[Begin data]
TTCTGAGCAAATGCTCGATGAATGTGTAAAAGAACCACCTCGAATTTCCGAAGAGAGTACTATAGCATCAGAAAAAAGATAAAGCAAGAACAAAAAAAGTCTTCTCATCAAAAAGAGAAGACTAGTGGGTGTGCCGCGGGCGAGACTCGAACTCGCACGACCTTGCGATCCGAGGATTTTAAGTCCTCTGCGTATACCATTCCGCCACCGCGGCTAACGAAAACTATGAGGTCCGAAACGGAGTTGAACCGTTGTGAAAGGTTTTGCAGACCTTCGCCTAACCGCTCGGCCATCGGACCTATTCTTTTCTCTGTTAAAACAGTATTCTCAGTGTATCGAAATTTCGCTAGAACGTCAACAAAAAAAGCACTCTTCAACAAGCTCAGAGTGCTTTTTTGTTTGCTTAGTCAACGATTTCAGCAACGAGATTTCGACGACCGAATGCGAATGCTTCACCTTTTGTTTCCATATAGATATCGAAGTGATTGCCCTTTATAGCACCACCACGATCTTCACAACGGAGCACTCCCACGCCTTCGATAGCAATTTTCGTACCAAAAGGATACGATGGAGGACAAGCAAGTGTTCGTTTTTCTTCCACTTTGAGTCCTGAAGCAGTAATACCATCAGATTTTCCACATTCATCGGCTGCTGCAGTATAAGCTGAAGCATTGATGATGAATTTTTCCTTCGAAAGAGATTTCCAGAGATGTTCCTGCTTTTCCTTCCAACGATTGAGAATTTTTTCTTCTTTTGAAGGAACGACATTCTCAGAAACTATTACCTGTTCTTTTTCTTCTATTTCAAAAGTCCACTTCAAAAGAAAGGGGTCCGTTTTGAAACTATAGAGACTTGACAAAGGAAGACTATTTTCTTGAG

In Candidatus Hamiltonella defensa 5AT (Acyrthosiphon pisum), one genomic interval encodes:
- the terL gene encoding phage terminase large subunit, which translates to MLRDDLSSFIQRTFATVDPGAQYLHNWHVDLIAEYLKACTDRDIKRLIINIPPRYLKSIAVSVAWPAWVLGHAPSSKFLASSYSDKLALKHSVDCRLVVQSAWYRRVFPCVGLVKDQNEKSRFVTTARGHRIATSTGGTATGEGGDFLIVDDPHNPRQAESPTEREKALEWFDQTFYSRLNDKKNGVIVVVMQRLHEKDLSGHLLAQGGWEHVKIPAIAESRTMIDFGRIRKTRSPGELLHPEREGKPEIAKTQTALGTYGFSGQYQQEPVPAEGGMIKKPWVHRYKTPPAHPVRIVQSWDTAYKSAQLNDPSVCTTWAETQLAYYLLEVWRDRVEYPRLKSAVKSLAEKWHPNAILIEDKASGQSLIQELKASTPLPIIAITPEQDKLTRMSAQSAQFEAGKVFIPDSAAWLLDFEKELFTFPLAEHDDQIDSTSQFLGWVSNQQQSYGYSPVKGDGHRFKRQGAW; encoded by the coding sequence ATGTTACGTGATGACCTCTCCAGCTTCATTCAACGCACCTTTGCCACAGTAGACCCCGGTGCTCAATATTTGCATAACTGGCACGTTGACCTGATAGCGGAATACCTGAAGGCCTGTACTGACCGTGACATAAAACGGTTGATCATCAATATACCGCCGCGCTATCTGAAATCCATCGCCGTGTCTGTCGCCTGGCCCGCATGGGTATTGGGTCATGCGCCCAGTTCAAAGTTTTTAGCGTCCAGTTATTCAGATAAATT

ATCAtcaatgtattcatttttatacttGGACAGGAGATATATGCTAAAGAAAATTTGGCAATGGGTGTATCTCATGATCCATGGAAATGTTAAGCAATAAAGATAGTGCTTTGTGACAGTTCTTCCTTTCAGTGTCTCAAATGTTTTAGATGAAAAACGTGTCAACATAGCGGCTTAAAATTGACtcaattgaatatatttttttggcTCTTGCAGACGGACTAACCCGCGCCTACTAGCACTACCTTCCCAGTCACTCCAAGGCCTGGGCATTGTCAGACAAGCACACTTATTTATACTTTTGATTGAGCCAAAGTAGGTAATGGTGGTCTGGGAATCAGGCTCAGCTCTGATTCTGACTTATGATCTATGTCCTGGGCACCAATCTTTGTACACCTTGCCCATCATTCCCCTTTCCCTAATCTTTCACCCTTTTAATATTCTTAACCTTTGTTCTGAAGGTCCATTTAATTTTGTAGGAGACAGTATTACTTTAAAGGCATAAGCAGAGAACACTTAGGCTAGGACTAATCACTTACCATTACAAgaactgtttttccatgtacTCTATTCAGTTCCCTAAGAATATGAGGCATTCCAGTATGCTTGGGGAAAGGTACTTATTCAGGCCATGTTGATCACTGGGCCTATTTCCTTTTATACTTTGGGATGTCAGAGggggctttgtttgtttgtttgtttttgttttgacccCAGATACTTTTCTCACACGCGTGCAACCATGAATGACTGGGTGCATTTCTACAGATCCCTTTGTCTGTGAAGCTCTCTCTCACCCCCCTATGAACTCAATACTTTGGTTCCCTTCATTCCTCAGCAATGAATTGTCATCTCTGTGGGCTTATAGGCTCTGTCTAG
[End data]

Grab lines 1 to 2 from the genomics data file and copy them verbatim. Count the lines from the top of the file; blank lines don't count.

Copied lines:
TTCTGAGCAAATGCTCGATGAATGTGTAAAAGAACCACCTCGAATTTCCGAAGAGAGTACTATAGCATCAGAAAAAAGATAAAGCAAGAACAAAAAAAGTCTTCTCATCAAAAAGAGAAGACTAGTGGGTGTGCCGCGGGCGAGACTCGAACTCGCACGACCTTGCGATCCGAGGATTTTAAGTCCTCTGCGTATACCATTCCGCCACCGCGGCTAACGAAAACTATGAGGTCCGAAACGGAGTTGAACCGTTGTGAAAGGTTTTGCAGACCTTCGCCTAACCGCTCGGCCATCGGACCTATTCTTTTCTCTGTTAAAACAGTATTCTCAGTGTATCGAAATTTCGCTAGAACGTCAACAAAAAAAGCACTCTTCAACAAGCTCAGAGTGCTTTTTTGTTTGCTTAGTCAACGATTTCAGCAACGAGATTTCGACGACCGAATGCGAATGCTTCACCTTTTGTTTCCATATAGATATCGAAGTGATTGCCCTTTATAGCACCACCACGATCTTCACAACGGAGCACTCCCACGCCTTCGATAGCAATTTTCGTACCAAAAGGATACGATGGAGGACAAGCAAGTGTTCGTTTTTCTTCCACTTTGAGTCCTGAAGCAGTAATACCATCAGATTTTCCACATTCATCGGCTGCTGCAGTATAAGCTGAAGCATTGATGATGAATTTTTCCTTCGAAAGAGATTTCCAGAGATGTTCCTGCTTTTCCTTCCAACGATTGAGAATTTTTTCTTCTTTTGAAGGAACGACATTCTCAGAAACTATTACCTGTTCTTTTTCTTCTATTTCAAAAGTCCACTTCAAAAGAAAGGGGTCCGTTTTGAAACTATAGAGACTTGACAAAGGAAGACTATTTTCTTGAG

In Candidatus Hamiltonella defensa 5AT (Acyrthosiphon pisum), one genomic interval encodes: